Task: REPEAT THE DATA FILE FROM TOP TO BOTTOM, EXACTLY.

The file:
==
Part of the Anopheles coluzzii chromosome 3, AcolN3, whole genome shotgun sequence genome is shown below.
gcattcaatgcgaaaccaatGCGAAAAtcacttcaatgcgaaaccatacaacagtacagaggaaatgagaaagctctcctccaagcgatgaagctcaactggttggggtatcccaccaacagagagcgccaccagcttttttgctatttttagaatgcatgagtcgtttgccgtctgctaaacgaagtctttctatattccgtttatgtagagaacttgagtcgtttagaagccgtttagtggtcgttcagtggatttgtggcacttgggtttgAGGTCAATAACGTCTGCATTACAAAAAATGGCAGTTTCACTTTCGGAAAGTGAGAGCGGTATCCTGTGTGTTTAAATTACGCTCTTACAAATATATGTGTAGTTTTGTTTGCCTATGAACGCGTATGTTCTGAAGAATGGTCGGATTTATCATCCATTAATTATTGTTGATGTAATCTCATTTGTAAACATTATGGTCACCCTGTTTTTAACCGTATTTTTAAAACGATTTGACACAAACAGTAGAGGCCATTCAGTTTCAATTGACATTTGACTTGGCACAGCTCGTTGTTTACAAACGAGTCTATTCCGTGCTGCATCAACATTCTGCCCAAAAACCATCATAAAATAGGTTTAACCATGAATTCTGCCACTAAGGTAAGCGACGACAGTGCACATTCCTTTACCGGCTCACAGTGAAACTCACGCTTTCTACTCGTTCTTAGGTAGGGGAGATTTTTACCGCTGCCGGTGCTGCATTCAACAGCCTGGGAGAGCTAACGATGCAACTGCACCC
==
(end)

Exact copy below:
Part of the Anopheles coluzzii chromosome 3, AcolN3, whole genome shotgun sequence genome is shown below.
gcattcaatgcgaaaccaatGCGAAAAtcacttcaatgcgaaaccatacaacagtacagaggaaatgagaaagctctcctccaagcgatgaagctcaactggttggggtatcccaccaacagagagcgccaccagcttttttgctatttttagaatgcatgagtcgtttgccgtctgctaaacgaagtctttctatattccgtttatgtagagaacttgagtcgtttagaagccgtttagtggtcgttcagtggatttgtggcacttgggtttgAGGTCAATAACGTCTGCATTACAAAAAATGGCAGTTTCACTTTCGGAAAGTGAGAGCGGTATCCTGTGTGTTTAAATTACGCTCTTACAAATATATGTGTAGTTTTGTTTGCCTATGAACGCGTATGTTCTGAAGAATGGTCGGATTTATCATCCATTAATTATTGTTGATGTAATCTCATTTGTAAACATTATGGTCACCCTGTTTTTAACCGTATTTTTAAAACGATTTGACACAAACAGTAGAGGCCATTCAGTTTCAATTGACATTTGACTTGGCACAGCTCGTTGTTTACAAACGAGTCTATTCCGTGCTGCATCAACATTCTGCCCAAAAACCATCATAAAATAGGTTTAACCATGAATTCTGCCACTAAGGTAAGCGACGACAGTGCACATTCCTTTACCGGCTCACAGTGAAACTCACGCTTTCTACTCGTTCTTAGGTAGGGGAGATTTTTACCGCTGCCGGTGCTGCATTCAACAGCCTGGGAGAGCTAACGATGCAACTGCACCC